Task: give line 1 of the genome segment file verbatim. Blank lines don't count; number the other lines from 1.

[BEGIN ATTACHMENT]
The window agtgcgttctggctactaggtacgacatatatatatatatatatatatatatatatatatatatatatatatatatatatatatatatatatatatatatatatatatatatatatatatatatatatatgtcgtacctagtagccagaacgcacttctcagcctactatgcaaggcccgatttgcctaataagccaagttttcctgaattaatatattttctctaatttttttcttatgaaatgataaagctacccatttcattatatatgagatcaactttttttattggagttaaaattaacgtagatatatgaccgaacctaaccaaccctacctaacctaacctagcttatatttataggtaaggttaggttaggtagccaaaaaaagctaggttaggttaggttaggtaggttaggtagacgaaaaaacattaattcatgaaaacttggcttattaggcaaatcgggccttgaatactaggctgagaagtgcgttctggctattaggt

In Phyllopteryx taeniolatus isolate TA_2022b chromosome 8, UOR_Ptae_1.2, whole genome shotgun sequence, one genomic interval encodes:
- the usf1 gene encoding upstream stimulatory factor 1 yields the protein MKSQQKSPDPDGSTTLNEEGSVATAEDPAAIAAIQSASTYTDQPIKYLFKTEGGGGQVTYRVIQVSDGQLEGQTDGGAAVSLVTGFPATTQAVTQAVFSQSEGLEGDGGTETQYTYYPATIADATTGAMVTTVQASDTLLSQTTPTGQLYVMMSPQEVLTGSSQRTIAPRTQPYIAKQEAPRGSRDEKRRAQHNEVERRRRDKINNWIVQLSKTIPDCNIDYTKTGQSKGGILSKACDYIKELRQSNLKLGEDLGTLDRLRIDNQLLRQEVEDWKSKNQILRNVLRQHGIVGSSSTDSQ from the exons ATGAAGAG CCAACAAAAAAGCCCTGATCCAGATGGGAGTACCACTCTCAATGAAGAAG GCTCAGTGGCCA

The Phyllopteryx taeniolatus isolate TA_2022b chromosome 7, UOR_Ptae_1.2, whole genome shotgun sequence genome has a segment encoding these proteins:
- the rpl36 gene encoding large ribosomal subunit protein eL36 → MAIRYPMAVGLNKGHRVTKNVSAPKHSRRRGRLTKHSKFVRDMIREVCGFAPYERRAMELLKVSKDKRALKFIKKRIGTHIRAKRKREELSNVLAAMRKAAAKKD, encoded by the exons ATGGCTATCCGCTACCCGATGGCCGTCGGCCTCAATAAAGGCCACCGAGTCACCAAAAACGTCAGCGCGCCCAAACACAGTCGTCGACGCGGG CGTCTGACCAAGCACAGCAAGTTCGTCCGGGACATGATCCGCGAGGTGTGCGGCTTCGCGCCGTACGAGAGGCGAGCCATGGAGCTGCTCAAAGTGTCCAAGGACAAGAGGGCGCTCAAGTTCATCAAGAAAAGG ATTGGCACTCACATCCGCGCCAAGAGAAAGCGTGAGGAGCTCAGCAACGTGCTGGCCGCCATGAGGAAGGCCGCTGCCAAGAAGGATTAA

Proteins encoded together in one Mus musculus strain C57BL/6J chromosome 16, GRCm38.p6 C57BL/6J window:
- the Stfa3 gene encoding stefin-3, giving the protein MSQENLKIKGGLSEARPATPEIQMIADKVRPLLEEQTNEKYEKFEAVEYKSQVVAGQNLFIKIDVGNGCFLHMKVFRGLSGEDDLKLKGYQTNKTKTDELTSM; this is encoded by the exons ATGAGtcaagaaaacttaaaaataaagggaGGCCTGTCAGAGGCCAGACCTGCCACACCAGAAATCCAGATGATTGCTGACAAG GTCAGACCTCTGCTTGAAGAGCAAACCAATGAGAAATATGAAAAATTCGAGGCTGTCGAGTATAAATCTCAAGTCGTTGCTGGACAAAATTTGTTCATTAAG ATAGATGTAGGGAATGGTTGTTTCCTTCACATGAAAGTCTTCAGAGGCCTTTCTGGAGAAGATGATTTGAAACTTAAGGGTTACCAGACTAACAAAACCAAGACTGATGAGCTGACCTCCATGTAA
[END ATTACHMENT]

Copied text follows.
The window agtgcgttctggctactaggtacgacatatatatatatatatatatatatatatatatatatatatatatatatatatatatatatatatatatatatatatatatatatatatatatatatatatatatgtcgtacctagtagccagaacgcacttctcagcctactatgcaaggcccgatttgcctaataagccaagttttcctgaattaatatattttctctaatttttttcttatgaaatgataaagctacccatttcattatatatgagatcaactttttttattggagttaaaattaacgtagatatatgaccgaacctaaccaaccctacctaacctaacctagcttatatttataggtaaggttaggttaggtagccaaaaaaagctaggttaggttaggttaggtaggttaggtagacgaaaaaacattaattcatgaaaacttggcttattaggcaaatcgggccttgaatactaggctgagaagtgcgttctggctattaggt